Georgia Fun Facts
2nd most elevation change on the A.T. (New Hampshire is first)
Highest point: Blood Mountain–4,458 feet
Lowest point: A sleepless night at Mountain Crossings Hostel acclimating to fellow hikers’ snoring habits.
Georgia, Georgia, Georgia… What can I say?
Unless you’ve just completed an Ironman triathlon or are Chris Hemsworth, you will struggle with this state. Physically, mentally, emotionally… Georgia covers a lot of ground on the struggle bus.
But, it’s also exhilarating.
For the Northbound thru-hiker, Georgia is the first state on your journey. Conversely, for the Southbounder, it’s the last.
Whichever direction, it’s sure to stir some emotions.
Rob and I decided to head north for our 2012 thru-hike so Georgia was the first state to rear its ugly (but oh-so-beautiful) head. Hell, getting there was an adventure by its own right. Ever the procrastinators, we pulled an all-nighter before our flight to finish packing our backpacks. Boy, does that sound familiar or what? We literally ran through the terminal at Bishop International Airport in Flint, MI while the flight attendants were announcing the final boarding call for our flight. It felt reminiscent of a Home Alone-style meltdown.
Instead of screaming KEVIN, though, I screamed RAINPANTS!!!! (minus the horrible early 90’s clothing and haircut). Fortunately, that was the only thing left behind and, as it turns out, not needed for most of the trail.
Because we flew to Atlanta from Michigan, we decided to put our gear into boxes so nothing could fall out or get damaged during transport. We may have looked a little suspicious walking through the airport with two LARGE duct tape bound cardboard boxes instead of a rolling suitcase. I was sure to announce to passerbies that we were NOT carrying bombs, though.
I think that was reassuring.
Flying out of Flint, which never fails to ride high on America’s list of most dangerous cities, people may have stopped giving a shit a long time ago. Whatever the case, our method worked and everything arrived in one piece. Our packages never did make it onto the baggage claim rotation, though. Instead, they were brought directly to the AirTran offices. Maybe Atlanta wasn’t quite as trusting as Flint. Good thing. We all know what happens there:
For those flying into Atlanta, a shuttle is needed to get to the trailhead. We caught a ride with Ron Brown and would highly recommend him to anyone. It was a 2 ½ hour car ride from Atlanta to the trailhead which was interesting as the roads progressed from 7 lanes down to one dirt road—from what we caught of the drive that is. It wasn’t long until the lack of sleep from the night before came over us. I kept doing the whole nod off/wake up/nod off/wake up sequence for about a half hour trying not to be rude to Ron (Rob practically shoved me into the front seat and was asleep before we could even get out-of-reach of segway-clad airport security chasing us for our strange boxes). I keenly remember hitting my head on the door window multiple times before giving in to sleep (rather, concussing myself to sleep). I can’t imagine what Ron must’ve thought while driving us. Perhaps:
“These two aren’t making it out of the car let alone off of Springer”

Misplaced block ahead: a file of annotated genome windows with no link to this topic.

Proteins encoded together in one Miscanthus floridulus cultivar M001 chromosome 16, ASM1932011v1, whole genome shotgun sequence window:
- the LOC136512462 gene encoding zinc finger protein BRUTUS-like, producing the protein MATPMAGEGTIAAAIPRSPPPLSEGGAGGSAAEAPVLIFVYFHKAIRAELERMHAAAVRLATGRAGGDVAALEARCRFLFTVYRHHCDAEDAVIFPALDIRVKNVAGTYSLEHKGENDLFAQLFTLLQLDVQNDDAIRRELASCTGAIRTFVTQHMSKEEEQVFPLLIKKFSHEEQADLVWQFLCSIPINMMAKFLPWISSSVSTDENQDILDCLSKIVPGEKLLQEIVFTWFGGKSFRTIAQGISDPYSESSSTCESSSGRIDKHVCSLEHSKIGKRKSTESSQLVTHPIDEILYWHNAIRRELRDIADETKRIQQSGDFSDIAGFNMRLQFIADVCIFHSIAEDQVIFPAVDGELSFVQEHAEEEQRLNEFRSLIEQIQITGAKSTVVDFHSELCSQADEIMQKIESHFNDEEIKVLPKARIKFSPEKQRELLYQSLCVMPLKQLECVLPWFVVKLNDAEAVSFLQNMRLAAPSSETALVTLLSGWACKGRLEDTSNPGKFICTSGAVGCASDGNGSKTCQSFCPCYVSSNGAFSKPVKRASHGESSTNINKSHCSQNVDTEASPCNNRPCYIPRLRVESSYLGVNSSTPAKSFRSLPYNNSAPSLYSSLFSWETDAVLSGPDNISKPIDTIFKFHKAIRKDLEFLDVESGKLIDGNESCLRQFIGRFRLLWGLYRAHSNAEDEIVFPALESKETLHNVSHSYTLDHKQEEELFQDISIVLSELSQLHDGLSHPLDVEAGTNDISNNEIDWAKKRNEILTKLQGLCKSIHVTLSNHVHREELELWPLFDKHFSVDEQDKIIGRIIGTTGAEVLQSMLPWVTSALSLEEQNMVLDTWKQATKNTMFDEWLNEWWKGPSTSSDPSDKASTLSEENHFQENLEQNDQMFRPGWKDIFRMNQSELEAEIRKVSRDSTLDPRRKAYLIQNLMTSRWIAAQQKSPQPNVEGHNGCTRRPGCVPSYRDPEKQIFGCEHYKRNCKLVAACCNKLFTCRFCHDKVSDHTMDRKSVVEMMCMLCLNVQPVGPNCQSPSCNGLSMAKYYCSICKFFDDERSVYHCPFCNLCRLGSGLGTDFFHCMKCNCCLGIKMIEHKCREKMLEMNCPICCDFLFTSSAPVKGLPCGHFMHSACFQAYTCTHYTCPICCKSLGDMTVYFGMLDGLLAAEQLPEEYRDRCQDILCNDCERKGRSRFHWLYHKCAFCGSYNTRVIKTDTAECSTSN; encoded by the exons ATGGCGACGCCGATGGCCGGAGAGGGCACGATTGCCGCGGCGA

“These two inhaled one too many fumes while waterproofing their tent” (true story)
He could’ve been straight from “Deliverance” and we wouldn’t have cared as long as we could sleep before meeting our fate with the mountain men (which REALLY would not have been good for Rob). Good thing he was a nice, kind, and honorable man wanting to send any thru-hiker on a good start.
After getting dropped off at Springer, we actually had to backtrack to the official start of the trail. This is where the Appalachian Trail plaque and trail log are located and where everyone takes their ceremonial start/end pics. To give you a visual:
Because it was so early in the day, we decided to get a few miles in. By the time we got to the shelter we were sleeping at for the night, we were beyond exhausted and took a four hour nap. Another strange impression I’m sure we made as we were sleeping away in middle of the day as other hikers arrived. It was hard not to fall asleep, though, after reading this soothing poem written on the shelter wall:
During our first night in the woods, it stormed like crazy! It rained so hard that it felt like the shelter was in middle of an earthquake. By the time we woke (back) up, the rain reduced to a sprinkle. The flood gates opened up almost immediately after leaving the shelter—WELCOME TO THE A.T. Most of the day, we were literally walking up and down a small stream. It was kind of nice at first as it felt like we had mini-waterbeds in our shoes. Afterwards, it was just annoying. We had a quick introduction to the fact that you WILL get wet during your thru-hike and there is NO point in trying to avoid it. You just have to buck up and move along. After all, the rainy days make you appreciate those sunny days so much more.
Another thing to be aware of if you plan on heading northbound in the Spring: THERE ARE A LOT OF FREAKING PEOPLE. It’s great because everyone out there is aiming for the same goal as you so it makes for great conversation. It’s not so great because everyone moves along in the same direction. Privies were already overflowing (and it was only the middle of March). Shelters quickly filled up. Don’t even begin to imagine a scene of peaceful serenity granting you time to contemplate the months to come. No, instead imagine a giant party in the woods with a bunch of dirty hikers who feel the same uncertainty of the months ahead as would an incoming class of 9th graders. Fortunately, the amount of people drastically reduces and spreads out over the course of the first month.